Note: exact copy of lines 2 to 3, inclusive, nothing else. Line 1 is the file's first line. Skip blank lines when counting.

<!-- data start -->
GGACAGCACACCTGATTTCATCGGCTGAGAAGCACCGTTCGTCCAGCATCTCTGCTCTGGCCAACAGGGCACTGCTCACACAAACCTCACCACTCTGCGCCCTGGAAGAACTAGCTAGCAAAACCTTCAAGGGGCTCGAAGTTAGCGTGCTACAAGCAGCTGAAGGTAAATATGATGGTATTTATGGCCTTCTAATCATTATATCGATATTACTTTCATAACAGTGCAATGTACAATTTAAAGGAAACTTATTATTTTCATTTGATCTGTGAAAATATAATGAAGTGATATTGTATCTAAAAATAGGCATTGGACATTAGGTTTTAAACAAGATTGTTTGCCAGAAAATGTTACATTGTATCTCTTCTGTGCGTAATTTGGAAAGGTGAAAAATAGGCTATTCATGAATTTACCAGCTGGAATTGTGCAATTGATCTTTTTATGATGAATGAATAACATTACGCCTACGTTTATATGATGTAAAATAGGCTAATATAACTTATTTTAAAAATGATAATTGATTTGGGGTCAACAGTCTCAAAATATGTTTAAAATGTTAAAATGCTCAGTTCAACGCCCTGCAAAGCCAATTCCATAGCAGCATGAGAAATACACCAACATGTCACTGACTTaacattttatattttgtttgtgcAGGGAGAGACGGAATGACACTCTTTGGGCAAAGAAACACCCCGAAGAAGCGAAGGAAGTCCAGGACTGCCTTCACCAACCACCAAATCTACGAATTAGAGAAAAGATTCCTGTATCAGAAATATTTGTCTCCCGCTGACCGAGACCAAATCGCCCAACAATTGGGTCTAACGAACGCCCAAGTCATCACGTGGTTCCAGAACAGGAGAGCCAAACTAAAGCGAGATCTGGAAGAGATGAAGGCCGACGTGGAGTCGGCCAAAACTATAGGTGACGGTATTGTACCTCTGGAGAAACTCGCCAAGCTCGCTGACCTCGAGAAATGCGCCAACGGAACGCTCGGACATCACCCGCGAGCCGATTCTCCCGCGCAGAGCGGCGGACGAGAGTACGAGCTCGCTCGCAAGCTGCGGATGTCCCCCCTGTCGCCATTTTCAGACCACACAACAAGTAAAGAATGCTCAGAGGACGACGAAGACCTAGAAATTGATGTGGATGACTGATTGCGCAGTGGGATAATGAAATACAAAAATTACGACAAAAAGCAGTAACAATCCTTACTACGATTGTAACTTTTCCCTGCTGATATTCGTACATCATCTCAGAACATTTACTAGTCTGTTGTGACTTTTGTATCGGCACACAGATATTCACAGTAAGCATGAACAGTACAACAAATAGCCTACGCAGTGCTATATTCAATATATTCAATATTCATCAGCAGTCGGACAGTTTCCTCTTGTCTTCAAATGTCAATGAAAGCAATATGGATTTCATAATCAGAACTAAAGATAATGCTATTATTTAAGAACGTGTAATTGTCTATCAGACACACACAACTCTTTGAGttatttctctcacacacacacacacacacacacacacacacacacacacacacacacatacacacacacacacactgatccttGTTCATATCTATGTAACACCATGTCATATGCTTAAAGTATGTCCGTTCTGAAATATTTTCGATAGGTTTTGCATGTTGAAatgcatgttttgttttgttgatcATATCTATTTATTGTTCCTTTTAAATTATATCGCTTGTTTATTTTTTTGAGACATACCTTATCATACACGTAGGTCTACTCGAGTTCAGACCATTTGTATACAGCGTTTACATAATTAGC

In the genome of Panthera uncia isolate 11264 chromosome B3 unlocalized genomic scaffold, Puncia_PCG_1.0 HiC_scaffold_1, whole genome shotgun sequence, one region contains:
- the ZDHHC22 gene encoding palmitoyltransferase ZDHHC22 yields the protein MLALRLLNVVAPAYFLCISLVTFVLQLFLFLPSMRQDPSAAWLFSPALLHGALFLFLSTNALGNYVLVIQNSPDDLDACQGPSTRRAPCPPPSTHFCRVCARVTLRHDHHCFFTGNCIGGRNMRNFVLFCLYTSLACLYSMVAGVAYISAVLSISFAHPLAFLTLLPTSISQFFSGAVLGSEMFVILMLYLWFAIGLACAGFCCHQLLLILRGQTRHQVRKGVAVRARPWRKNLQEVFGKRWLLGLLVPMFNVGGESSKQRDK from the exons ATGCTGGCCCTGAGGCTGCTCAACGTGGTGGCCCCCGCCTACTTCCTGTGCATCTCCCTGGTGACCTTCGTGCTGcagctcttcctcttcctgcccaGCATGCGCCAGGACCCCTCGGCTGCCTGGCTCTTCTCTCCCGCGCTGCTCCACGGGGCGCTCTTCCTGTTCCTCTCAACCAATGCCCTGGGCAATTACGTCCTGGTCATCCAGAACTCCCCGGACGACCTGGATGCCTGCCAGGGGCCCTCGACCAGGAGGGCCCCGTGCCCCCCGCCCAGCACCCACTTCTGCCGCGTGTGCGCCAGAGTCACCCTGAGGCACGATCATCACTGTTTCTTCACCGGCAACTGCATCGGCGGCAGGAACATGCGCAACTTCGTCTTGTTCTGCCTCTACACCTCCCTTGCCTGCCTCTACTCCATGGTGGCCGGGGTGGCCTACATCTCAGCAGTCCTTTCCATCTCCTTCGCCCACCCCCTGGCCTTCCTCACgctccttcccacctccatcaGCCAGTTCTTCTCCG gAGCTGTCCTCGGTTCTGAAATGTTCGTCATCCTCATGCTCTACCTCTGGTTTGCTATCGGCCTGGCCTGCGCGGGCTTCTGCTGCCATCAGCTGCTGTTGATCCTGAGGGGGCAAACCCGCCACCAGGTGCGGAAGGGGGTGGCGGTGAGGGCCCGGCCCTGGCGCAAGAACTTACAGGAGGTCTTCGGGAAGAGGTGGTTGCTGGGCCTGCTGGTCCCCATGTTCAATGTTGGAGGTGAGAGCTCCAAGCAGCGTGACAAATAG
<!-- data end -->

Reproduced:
In the genome of Panthera uncia isolate 11264 chromosome B3 unlocalized genomic scaffold, Puncia_PCG_1.0 HiC_scaffold_1, whole genome shotgun sequence, one region contains:
- the ZDHHC22 gene encoding palmitoyltransferase ZDHHC22 yields the protein MLALRLLNVVAPAYFLCISLVTFVLQLFLFLPSMRQDPSAAWLFSPALLHGALFLFLSTNALGNYVLVIQNSPDDLDACQGPSTRRAPCPPPSTHFCRVCARVTLRHDHHCFFTGNCIGGRNMRNFVLFCLYTSLACLYSMVAGVAYISAVLSISFAHPLAFLTLLPTSISQFFSGAVLGSEMFVILMLYLWFAIGLACAGFCCHQLLLILRGQTRHQVRKGVAVRARPWRKNLQEVFGKRWLLGLLVPMFNVGGESSKQRDK from the exons ATGCTGGCCCTGAGGCTGCTCAACGTGGTGGCCCCCGCCTACTTCCTGTGCATCTCCCTGGTGACCTTCGTGCTGcagctcttcctcttcctgcccaGCATGCGCCAGGACCCCTCGGCTGCCTGGCTCTTCTCTCCCGCGCTGCTCCACGGGGCGCTCTTCCTGTTCCTCTCAACCAATGCCCTGGGCAATTACGTCCTGGTCATCCAGAACTCCCCGGACGACCTGGATGCCTGCCAGGGGCCCTCGACCAGGAGGGCCCCGTGCCCCCCGCCCAGCACCCACTTCTGCCGCGTGTGCGCCAGAGTCACCCTGAGGCACGATCATCACTGTTTCTTCACCGGCAACTGCATCGGCGGCAGGAACATGCGCAACTTCGTCTTGTTCTGCCTCTACACCTCCCTTGCCTGCCTCTACTCCATGGTGGCCGGGGTGGCCTACATCTCAGCAGTCCTTTCCATCTCCTTCGCCCACCCCCTGGCCTTCCTCACgctccttcccacctccatcaGCCAGTTCTTCTCCG gAGCTGTCCTCGGTTCTGAAATGTTCGTCATCCTCATGCTCTACCTCTGGTTTGCTATCGGCCTGGCCTGCGCGGGCTTCTGCTGCCATCAGCTGCTGTTGATCCTGAGGGGGCAAACCCGCCACCAGGTGCGGAAGGGGGTGGCGGTGAGGGCCCGGCCCTGGCGCAAGAACTTACAGGAGGTCTTCGGGAAGAGGTGGTTGCTGGGCCTGCTGGTCCCCATGTTCAATGTTGGAGGTGAGAGCTCCAAGCAGCGTGACAAATAG